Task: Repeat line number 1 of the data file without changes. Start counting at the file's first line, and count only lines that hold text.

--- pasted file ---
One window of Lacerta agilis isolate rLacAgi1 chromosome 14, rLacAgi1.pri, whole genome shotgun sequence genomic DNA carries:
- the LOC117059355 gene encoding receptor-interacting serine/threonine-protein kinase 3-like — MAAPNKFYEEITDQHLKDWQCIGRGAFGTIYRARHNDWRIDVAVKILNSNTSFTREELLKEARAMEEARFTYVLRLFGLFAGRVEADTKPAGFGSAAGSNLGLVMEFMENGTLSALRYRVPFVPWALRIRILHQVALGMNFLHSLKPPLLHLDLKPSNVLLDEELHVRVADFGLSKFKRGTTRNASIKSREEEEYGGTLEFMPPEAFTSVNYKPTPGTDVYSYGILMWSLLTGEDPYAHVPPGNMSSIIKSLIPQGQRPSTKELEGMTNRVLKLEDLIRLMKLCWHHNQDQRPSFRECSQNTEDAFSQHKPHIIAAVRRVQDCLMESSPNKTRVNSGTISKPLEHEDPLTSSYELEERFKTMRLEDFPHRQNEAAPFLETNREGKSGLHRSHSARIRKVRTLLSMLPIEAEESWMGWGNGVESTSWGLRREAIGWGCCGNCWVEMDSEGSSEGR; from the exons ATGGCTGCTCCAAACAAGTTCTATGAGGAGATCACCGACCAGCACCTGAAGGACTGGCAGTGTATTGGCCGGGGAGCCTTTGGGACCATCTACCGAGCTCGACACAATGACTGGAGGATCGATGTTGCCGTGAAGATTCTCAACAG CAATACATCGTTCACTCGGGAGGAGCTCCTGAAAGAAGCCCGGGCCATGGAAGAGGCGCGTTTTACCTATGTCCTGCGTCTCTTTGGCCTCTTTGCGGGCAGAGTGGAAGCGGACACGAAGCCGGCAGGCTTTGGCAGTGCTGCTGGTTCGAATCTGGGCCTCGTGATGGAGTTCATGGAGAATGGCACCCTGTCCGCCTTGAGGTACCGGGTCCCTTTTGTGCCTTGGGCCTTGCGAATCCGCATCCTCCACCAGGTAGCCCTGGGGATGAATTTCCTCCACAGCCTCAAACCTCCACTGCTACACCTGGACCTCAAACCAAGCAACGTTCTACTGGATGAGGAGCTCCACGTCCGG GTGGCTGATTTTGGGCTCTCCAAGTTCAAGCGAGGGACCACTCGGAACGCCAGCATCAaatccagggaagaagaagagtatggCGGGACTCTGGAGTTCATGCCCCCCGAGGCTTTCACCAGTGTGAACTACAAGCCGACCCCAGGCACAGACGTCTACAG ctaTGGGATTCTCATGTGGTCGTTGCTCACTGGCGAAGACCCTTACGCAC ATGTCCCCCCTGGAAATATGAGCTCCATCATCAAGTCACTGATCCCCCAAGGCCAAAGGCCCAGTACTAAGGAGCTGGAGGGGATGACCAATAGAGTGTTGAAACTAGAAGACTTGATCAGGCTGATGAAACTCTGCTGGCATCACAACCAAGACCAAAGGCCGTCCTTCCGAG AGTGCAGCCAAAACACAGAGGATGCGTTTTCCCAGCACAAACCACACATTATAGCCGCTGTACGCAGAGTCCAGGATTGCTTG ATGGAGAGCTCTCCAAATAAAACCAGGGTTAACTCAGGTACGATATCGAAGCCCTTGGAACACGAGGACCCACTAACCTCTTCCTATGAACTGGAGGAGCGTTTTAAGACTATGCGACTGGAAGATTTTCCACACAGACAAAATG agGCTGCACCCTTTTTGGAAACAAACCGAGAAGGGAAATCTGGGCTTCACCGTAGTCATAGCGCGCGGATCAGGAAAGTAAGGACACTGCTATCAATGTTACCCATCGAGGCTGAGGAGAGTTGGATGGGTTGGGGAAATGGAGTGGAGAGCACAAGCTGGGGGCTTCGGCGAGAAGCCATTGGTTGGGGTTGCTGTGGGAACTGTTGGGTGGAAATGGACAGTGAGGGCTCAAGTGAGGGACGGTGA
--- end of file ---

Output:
One window of Lacerta agilis isolate rLacAgi1 chromosome 14, rLacAgi1.pri, whole genome shotgun sequence genomic DNA carries: